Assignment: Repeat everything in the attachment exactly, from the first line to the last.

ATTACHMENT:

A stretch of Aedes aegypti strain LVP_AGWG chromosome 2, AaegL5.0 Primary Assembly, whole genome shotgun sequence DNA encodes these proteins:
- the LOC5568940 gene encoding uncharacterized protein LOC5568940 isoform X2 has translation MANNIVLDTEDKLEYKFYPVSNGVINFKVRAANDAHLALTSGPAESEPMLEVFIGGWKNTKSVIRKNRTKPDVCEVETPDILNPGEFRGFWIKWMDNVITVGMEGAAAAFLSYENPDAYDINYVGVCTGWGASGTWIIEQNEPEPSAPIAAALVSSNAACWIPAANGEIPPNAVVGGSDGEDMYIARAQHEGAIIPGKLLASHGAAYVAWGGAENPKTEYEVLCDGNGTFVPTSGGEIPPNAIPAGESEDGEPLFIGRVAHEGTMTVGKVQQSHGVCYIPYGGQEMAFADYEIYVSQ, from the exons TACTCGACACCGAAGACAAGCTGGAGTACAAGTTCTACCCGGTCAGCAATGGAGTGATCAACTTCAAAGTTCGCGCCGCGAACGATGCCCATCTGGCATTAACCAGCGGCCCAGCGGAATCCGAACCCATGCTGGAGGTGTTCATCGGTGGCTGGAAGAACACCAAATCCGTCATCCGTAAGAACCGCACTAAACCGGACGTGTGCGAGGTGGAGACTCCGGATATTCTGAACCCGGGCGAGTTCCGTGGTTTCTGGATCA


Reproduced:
A stretch of Aedes aegypti strain LVP_AGWG chromosome 2, AaegL5.0 Primary Assembly, whole genome shotgun sequence DNA encodes these proteins:
- the LOC5568940 gene encoding uncharacterized protein LOC5568940 isoform X2 has translation MANNIVLDTEDKLEYKFYPVSNGVINFKVRAANDAHLALTSGPAESEPMLEVFIGGWKNTKSVIRKNRTKPDVCEVETPDILNPGEFRGFWIKWMDNVITVGMEGAAAAFLSYENPDAYDINYVGVCTGWGASGTWIIEQNEPEPSAPIAAALVSSNAACWIPAANGEIPPNAVVGGSDGEDMYIARAQHEGAIIPGKLLASHGAAYVAWGGAENPKTEYEVLCDGNGTFVPTSGGEIPPNAIPAGESEDGEPLFIGRVAHEGTMTVGKVQQSHGVCYIPYGGQEMAFADYEIYVSQ, from the exons TACTCGACACCGAAGACAAGCTGGAGTACAAGTTCTACCCGGTCAGCAATGGAGTGATCAACTTCAAAGTTCGCGCCGCGAACGATGCCCATCTGGCATTAACCAGCGGCCCAGCGGAATCCGAACCCATGCTGGAGGTGTTCATCGGTGGCTGGAAGAACACCAAATCCGTCATCCGTAAGAACCGCACTAAACCGGACGTGTGCGAGGTGGAGACTCCGGATATTCTGAACCCGGGCGAGTTCCGTGGTTTCTGGATCA